Lloyds Bank is slashing the interest it pays Club Lloyds current account customers from two per cent on the first £5,000 to just 1.5 per cent, at the start of next month.
The move, affecting both new and existing customers, will be a blow to those using the incredit interest to earn a rare near inflation-beating rate on their savings pot.
Bank of Scotland, also part of the Lloyds banking group, has made the same interest rate cuts for its Vantage customers.
From Sunday customers of both will earn up to £25 less in interest a year. While not a life changing drop, with earnings of just £75 per year going forward there are a handful of better paying accounts on the market.
So should you switch?
A squeeze on savings: Lloyds and Bank of Scotland customers will see interest drop
What you get from Club Lloyds
The Club Lloyds Account currently pay 2 per cent, from Sunday this will fall to 1.5 per cent. The maximum balance eligible for the interest will remain the same at £5,000.
The account is free if you pay in £1,500 each month, otherwise it will cost you £3 each month.
To earn the interest you must also pay out two separate direct debits each month.
Account holders also get the choice of some extra perks. They can opt for six free cinema tickets, an annual magazine subscription, or annual Gourmet Society membership.
The interest cuts apply to those with the bank’s package bank account too.
Alongside the fall in interest the bank as also upped the monthly fee by £3 per month on the Club Lloyds Platinum deal to £19.
Bank of Scotland, offers a very similar deal to customers who add on its Vantage feature to their account.
The bank will also be cutting the interest rate attached to the account from 2 per cent to 1.5 per cent.
This is Money asked the bank why they had dropped the rate.
A spokesperson for Lloyds Bank said: ‘Our Club Lloyds account continues to recognise customer loyalty through the associated benefits and rates available exclusively to customers. With both an exclusive increased saving rate and an exclusive discounted mortgage rate, credit interest is only one of the considerations of the Club Lloyds account.’
‘We regularly review our accounts, making changes as appropriate.’
Better interest-paying current accounts
Each interest-paying current account on the market comes with a different rate and maximum balance it pays interest on so the top deal for you will depend on how much you can leave in your account untouched.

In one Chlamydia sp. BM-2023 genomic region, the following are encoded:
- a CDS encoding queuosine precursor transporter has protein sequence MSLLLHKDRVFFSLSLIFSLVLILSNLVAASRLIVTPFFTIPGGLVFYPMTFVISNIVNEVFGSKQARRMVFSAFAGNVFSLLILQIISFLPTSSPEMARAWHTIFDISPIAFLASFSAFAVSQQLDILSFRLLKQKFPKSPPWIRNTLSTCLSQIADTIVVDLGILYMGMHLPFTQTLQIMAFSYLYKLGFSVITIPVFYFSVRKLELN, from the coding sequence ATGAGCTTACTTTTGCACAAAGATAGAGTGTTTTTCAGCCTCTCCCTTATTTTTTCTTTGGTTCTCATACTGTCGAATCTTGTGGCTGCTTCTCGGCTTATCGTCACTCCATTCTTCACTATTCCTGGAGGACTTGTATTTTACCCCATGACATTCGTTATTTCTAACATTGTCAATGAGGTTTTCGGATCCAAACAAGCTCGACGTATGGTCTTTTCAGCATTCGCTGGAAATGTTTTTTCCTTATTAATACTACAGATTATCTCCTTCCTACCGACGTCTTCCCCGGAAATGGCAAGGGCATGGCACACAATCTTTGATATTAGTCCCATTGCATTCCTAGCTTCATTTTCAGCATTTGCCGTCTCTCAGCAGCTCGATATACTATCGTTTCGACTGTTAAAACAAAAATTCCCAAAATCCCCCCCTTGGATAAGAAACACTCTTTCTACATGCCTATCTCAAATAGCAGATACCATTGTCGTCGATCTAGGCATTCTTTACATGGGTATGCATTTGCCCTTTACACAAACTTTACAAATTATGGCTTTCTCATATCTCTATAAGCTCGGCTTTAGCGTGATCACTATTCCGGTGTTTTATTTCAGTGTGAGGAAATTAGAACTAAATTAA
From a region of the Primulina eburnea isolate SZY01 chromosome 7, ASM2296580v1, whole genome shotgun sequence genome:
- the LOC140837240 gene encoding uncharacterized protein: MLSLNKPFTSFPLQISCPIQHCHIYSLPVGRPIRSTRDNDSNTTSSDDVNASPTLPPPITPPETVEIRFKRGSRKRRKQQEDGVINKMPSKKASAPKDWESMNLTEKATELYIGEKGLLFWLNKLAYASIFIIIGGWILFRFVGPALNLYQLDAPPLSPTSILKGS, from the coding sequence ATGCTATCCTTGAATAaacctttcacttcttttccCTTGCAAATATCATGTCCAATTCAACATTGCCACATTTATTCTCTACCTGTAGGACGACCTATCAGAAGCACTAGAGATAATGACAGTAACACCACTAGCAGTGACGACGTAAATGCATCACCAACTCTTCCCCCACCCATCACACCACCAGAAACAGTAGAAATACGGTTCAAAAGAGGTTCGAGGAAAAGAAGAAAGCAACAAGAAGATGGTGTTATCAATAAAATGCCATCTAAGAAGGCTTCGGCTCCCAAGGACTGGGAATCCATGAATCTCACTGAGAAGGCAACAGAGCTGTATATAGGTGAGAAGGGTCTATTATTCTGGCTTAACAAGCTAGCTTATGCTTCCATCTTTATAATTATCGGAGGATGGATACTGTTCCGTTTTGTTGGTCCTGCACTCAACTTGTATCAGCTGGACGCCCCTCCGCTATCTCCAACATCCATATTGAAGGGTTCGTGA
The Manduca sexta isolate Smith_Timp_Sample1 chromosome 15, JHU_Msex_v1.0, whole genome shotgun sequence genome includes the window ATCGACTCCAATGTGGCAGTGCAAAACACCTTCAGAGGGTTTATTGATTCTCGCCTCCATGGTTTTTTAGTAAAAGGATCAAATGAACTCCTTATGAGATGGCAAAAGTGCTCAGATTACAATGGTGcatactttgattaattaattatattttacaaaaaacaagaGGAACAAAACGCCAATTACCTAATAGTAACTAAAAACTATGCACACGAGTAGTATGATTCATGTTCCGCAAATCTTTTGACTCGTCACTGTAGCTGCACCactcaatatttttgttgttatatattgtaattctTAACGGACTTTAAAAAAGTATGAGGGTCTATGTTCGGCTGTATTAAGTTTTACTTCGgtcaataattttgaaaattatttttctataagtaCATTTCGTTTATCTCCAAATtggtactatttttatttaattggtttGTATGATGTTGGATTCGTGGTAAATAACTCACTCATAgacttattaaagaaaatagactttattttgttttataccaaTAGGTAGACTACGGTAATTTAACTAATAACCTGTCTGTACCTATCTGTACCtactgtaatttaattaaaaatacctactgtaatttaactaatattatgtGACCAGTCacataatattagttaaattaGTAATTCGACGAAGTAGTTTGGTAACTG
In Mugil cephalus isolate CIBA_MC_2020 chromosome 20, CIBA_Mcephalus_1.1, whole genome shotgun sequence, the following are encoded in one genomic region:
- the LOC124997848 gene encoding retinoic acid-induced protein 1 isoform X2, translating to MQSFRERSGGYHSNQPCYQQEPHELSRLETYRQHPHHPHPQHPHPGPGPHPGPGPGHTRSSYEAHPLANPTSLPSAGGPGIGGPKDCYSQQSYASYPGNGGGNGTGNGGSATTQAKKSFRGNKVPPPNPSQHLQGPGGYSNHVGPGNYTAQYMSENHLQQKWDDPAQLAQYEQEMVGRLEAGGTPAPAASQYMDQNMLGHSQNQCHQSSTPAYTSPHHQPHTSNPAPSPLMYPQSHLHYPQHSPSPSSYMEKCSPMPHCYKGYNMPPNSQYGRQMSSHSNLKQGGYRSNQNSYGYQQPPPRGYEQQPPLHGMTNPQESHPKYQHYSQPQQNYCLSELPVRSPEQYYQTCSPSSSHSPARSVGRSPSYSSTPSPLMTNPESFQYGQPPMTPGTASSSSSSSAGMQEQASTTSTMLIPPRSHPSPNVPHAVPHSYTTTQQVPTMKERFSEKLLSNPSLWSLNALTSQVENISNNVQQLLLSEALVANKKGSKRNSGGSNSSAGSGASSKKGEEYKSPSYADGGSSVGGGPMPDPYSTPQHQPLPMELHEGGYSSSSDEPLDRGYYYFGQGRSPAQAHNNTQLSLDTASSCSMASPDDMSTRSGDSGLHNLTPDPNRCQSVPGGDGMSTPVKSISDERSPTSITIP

Would you be better off with cashback?
While interest on your balance will appeal to savers, you can actually make more money in the first year by picking a bank that offers a switching perk, or cashback.
You can check out all of our favourite deals in This is Money’s round up of the best current accounts.
Until the end of the month HSBC blows rivals out of the water with its £200 cash deal to switch to its Advance Account and stay for a year.
Nationwide pays 5 per cent on up to £2,500. It’s a smaller maximum balance but over the year that earns £125 – £50 more than the Club Lloyds.
Unfortunately the rate only last for a year though, after that it pays 1 per cent so you will need to remember to switch away to make the most of your savings. It also offers a fee-free overdraft for the same term.
The account comes with no monthly fee, but you will need to remain in credit and pay in a minimum monthly income of £1,000 to earn the interest.
Tesco Bank pays 3 per cent on the first £3,000, with no rate drops guaranteed until April next year,
In the first year that would earn you £90 in interest. To get this you need to make sure you have three direct debits and pay in £750 or more each month.
Tesco debit cards double up as Clubcards, earning both standard loyalty points and an extra boosted rate. You get 1 point per £1 spent in stores on top of the standard loyalty scheme, meaning a total earning 2 points per £1 spent in stores.
A £1,000 per month including £250 spent in Tesco could be worth up to £70 off your shopping.
Santander pays the same 1.5 per cent rate, but it offers the interest on balance of up to £20,000. This earns a maximum £300.
There are a couple of other differences however. Firstly it it comes with a £60 annual fee to consider and to counter this is pays up to 3 per cent tiered cashback on your bills.
Keeping a £5,000 balance in there would earn just over £15 in interest after the fee in a year, so to make it beat the Lloyds deal you would need to earn more than £60 per year from its cashback on council tax, water, energy, broadband, TV and phone bills can therefore earn more.
Of course, TSB is also an option – now paying 5 per cent on £1,500. Over a year, that’s worth £75 in interest. But considering the recent history of the bank, some people may be wary.
Is there any point opening a savings account instead?
With expectations that the Bank of England base rate will rise in August to 0.75 per cent savers will be hopeful that rates across the board will finally get a boost.
The drop in current account interest from Lloyds and Bank of Scotland therefore may not sit well, giving them impetus to up sticks and move to a better rate.
Banks are slow to pass on rate rises, and often won’t pass on the full base rate increases at all, but it could mean there are easy access rates in the near future that beat the Lloyds Bank deal.
But are there any savings accounts that beat Lloyds Bank now?
Savings rates are slowly climbing, mostly bolstered by the challenger banks who are the only ones competing for savers cash.
One-year fixed rate accounts currently pay up to 2.05 per cent (Atom Bank) so savers knowing they won’t need the cash could opt to stick it in there, and earn £103 in interest compared to £75 from Lloyds Bank.
A savings account also has the benefit of paying interest beyond the £5,000 limit attached to the current account.
>Skip to our independent savings tables to compare the top rates
THIS IS MONEY’S FIVE OF THE BEST CURRENT ACCOUNTS